The unspoken issue: race

Race is still a factor in the presidential election.

Jonathan Morris

2008 marked a turning point in American history: Voters elected the first African-American president. There was hope this would bring about a post-racial society. As we stand four years later, has our nation really accomplished this? In a word: no.

From a purely political perspective, one indicator arises via a comparison of the Democratic and Republican national conventions and the racial makeup of the two major political parties. The DNC and RNC both featured numerous minority speakers. However, the invited speakers belie the statistics available about the delegates themselves.

On one hand, the DNC is proud to inform the press that approximately 40 percent of the delegates were minorities. When asked the same question, the RNC Press Secretary Kristen Kukowski said, “I’ve asked for those numbers, and my understanding is we don’t have them.” Did the RNC really fail to determine these statistics, or did they consciously decide they would not admit how few minority delegates their party attracted? The nation’s minority population was 37 percent, as of May. According to the Joint Center for Political and Economic Studies, just 2 percent of the RNC delegates were African-American. The Joint Center does not track other minority delegates.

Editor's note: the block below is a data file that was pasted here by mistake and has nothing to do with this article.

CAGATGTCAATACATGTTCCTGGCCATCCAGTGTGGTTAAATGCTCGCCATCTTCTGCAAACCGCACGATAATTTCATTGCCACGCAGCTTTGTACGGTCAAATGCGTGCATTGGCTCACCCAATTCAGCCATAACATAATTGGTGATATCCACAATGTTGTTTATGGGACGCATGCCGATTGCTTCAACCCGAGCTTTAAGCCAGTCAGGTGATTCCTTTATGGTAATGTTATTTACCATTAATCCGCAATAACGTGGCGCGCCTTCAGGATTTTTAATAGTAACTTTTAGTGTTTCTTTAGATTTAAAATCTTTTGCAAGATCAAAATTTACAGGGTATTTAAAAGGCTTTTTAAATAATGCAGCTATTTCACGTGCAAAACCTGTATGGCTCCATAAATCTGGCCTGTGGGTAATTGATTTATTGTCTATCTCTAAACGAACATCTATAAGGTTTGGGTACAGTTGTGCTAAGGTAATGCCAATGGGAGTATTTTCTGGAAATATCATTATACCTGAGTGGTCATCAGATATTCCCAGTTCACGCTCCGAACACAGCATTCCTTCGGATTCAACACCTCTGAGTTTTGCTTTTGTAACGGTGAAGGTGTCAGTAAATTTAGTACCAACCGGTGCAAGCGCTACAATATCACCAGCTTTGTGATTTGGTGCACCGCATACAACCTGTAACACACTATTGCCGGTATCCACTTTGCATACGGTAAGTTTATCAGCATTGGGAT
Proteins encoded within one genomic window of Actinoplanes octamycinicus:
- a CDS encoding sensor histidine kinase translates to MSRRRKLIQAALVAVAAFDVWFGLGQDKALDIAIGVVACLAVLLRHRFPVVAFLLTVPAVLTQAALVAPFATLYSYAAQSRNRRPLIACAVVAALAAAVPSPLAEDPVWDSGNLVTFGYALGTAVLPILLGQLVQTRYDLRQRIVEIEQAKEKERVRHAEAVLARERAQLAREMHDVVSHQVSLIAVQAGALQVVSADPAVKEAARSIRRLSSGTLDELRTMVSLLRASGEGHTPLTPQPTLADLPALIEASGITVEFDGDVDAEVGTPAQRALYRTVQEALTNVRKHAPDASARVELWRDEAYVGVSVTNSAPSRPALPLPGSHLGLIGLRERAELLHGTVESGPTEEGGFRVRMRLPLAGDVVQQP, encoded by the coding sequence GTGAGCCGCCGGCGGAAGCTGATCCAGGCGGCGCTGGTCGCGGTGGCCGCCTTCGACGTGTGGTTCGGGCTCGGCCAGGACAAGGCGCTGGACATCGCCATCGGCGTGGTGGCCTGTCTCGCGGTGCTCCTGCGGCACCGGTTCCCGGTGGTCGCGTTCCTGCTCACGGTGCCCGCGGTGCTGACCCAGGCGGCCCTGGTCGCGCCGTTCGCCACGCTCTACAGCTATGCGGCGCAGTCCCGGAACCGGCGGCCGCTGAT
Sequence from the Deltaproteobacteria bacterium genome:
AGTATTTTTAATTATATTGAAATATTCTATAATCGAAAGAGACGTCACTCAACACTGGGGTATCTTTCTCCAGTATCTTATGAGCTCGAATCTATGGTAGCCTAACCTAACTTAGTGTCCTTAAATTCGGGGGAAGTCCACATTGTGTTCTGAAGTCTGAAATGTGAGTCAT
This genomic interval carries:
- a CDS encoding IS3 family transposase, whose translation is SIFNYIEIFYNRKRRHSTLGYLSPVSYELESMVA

There is more statistical data that indicates a racial divide amongst the two major parties: A recent NBC and Wall Street Journal poll found that 0 percent of African-American voters would support Romney. Critics of the poll are quick to point out a 3.1 percent margin of error and the small sample size of 120 African-American voters. Other polls have indicated as high as 4 percent of African-American voters supporting Romney.

Coinciding with poor performance amongst minorities, the GOP has introduced legislation and ballot initiatives that would disproportionately affect minorities. The GOP argues that such legislation is meant to combat voter fraud, but there have only been an estimated 2,000 cases since 2000: less than 0.001 percent of all ballots cast. Of those 2,000 cases, the more common instances of voter fraud include improper registration and absentee balloting fraud, which voter ID requirements fail to prevent. Requiring a photo ID is a solution that fails to fix a nonexistent problem. In practice, the measure will more effectively suppress voting blocs in which the GOP performs poorly.